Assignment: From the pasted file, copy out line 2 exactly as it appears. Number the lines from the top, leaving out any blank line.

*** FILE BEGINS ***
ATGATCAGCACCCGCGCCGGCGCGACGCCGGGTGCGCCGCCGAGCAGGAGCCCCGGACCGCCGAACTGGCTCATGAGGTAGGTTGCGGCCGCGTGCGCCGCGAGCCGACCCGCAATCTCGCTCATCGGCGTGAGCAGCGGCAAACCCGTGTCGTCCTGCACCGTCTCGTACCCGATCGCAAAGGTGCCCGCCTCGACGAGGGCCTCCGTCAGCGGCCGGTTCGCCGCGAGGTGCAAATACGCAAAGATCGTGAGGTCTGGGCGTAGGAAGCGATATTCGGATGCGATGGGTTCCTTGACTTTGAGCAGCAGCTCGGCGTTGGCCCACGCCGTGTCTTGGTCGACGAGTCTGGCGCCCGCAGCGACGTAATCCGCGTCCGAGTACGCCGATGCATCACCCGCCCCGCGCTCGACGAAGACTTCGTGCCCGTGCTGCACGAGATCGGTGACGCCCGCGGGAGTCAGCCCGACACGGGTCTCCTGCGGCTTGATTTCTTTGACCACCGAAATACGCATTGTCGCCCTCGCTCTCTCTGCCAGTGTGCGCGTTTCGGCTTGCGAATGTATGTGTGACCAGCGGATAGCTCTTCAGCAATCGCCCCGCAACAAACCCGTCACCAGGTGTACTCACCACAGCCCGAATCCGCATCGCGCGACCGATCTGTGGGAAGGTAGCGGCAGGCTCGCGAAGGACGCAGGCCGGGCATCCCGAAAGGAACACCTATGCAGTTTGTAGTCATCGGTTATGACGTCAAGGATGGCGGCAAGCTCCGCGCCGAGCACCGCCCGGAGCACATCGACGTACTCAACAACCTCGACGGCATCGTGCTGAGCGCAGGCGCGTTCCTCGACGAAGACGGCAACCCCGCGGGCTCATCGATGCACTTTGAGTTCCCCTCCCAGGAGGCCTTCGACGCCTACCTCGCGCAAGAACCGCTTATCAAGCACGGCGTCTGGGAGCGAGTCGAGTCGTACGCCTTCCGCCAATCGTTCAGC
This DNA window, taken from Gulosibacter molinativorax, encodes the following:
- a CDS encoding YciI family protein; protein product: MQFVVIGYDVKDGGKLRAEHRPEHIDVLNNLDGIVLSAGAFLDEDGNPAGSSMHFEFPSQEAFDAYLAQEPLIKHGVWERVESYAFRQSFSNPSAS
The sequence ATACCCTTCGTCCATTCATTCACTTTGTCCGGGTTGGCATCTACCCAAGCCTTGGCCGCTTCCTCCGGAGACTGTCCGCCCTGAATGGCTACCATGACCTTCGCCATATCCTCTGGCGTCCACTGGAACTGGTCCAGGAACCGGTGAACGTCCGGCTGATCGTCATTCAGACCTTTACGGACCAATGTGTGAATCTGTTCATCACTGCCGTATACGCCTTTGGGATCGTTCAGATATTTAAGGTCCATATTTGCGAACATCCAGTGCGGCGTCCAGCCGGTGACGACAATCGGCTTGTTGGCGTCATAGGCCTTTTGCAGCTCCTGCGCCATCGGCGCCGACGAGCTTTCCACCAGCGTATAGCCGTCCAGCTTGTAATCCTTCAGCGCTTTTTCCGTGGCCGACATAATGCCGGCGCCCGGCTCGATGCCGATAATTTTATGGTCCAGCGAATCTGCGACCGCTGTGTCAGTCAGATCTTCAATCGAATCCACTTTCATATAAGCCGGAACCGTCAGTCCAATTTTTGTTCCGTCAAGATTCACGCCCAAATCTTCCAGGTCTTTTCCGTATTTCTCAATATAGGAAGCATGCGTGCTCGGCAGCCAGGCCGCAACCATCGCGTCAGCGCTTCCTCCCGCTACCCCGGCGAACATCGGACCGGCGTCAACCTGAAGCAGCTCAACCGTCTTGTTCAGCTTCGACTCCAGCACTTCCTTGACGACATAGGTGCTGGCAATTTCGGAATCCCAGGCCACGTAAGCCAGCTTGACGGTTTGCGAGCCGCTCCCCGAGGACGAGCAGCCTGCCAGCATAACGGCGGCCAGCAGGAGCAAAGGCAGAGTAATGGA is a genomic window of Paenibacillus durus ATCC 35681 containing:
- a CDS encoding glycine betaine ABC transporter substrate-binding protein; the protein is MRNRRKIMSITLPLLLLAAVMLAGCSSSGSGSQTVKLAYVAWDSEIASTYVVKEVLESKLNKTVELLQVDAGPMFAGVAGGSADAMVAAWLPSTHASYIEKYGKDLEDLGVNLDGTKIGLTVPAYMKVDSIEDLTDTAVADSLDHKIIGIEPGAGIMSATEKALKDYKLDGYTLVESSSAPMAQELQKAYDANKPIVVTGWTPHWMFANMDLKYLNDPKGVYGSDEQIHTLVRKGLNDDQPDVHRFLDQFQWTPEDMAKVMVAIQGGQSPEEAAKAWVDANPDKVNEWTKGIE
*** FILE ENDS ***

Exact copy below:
This DNA window, taken from Gulosibacter molinativorax, encodes the following: